We've been busily adding new speakers for the Rich Data Summit, and by speakers, we mean data scientists. Lots and lots of data scientists.
It’s my first week at CrowdFlower and my excitement is higher than it’s ever been. Not only is the company full to the brim with incredibly talented people, but those talented people are actually really fun to work with [ed note: he means me]. However, I noticed a problem in my first week as our Lead Sales Development Rep that I know a lot of my peers come across at their companies: Salesforce data.
A while back, we found an interesting dataset online. The URL, killedbypolice.net, is fairly self-explanatory. It's a community-sourced list of all "police-involved fatalities", started in May of 2013, but the data itself was a bit jumbled and messy. Race and gender identifiers were in the same column, dates were inconsistent, and though most entries had a news story, we felt there was more information we wanted to know. We put the dataset through our platform to get more information and are presenting it below, as a joint project with Silk.co, who helped us visualize the enriched data.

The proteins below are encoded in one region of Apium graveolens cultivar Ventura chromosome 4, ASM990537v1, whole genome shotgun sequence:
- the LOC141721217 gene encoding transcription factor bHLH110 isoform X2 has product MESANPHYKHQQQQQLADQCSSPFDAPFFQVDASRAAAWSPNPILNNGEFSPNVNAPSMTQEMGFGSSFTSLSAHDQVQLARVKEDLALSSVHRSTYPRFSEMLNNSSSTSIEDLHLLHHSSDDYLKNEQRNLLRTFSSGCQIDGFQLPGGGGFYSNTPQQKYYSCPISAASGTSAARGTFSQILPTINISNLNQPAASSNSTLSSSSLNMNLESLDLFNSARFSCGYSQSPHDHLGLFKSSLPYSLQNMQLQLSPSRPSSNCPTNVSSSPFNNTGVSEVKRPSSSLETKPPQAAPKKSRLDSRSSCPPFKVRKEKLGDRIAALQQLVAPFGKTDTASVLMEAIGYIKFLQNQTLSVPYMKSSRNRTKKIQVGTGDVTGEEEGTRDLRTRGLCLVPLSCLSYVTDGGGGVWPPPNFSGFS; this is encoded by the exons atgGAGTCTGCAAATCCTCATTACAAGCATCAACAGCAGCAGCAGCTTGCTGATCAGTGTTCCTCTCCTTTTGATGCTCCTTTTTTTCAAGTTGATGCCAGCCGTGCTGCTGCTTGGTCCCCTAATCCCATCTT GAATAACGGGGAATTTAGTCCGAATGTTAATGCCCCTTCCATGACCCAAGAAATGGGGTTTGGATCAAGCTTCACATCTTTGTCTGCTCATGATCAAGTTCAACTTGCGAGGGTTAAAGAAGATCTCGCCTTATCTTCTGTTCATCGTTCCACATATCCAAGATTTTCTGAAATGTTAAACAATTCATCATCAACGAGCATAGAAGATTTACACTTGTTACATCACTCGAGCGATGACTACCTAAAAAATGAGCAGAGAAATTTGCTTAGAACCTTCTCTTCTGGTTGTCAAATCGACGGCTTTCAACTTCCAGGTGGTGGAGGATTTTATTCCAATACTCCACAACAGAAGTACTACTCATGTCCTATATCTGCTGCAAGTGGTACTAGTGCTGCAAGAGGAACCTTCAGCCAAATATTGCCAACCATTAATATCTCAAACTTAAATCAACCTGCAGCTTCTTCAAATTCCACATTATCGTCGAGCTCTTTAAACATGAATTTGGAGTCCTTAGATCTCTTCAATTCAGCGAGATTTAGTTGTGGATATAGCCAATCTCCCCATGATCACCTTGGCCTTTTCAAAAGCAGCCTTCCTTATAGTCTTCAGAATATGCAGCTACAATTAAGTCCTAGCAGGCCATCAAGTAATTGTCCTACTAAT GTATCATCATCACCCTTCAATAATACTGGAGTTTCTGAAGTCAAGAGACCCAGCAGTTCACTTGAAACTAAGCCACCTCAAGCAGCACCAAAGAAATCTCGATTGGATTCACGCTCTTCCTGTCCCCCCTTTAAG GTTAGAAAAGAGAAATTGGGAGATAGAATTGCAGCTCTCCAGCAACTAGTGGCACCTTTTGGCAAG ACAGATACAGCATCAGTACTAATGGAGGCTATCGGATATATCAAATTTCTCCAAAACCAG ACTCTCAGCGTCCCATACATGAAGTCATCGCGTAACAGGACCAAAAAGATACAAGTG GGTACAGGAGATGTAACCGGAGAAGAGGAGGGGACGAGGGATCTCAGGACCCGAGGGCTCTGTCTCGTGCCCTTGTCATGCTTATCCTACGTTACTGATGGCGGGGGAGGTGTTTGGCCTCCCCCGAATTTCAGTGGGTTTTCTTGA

Time and time again, we hear how data scientists spend most of their time doing what they least enjoy: cleaning and enriching data. In fact, they spend 80% of their time preparing data, but only 20% of it on the juicy stuff, like predictive analysis or pattern mining. The thing is, most conferences focus just on that 20%; we wanted a conference focused on the 80% instead.
The idea of the summer movie more-or-less officially started in 1975 with Steven Spielberg's Jaws, a film about a shark who is hungry for your face. In the forty years since, Hollywood has innovated ceaselessly, coming up with new and different fart jokes for Adam Sandler to tell and exhibiting the courage to never, ever stop rebooting Spiderman.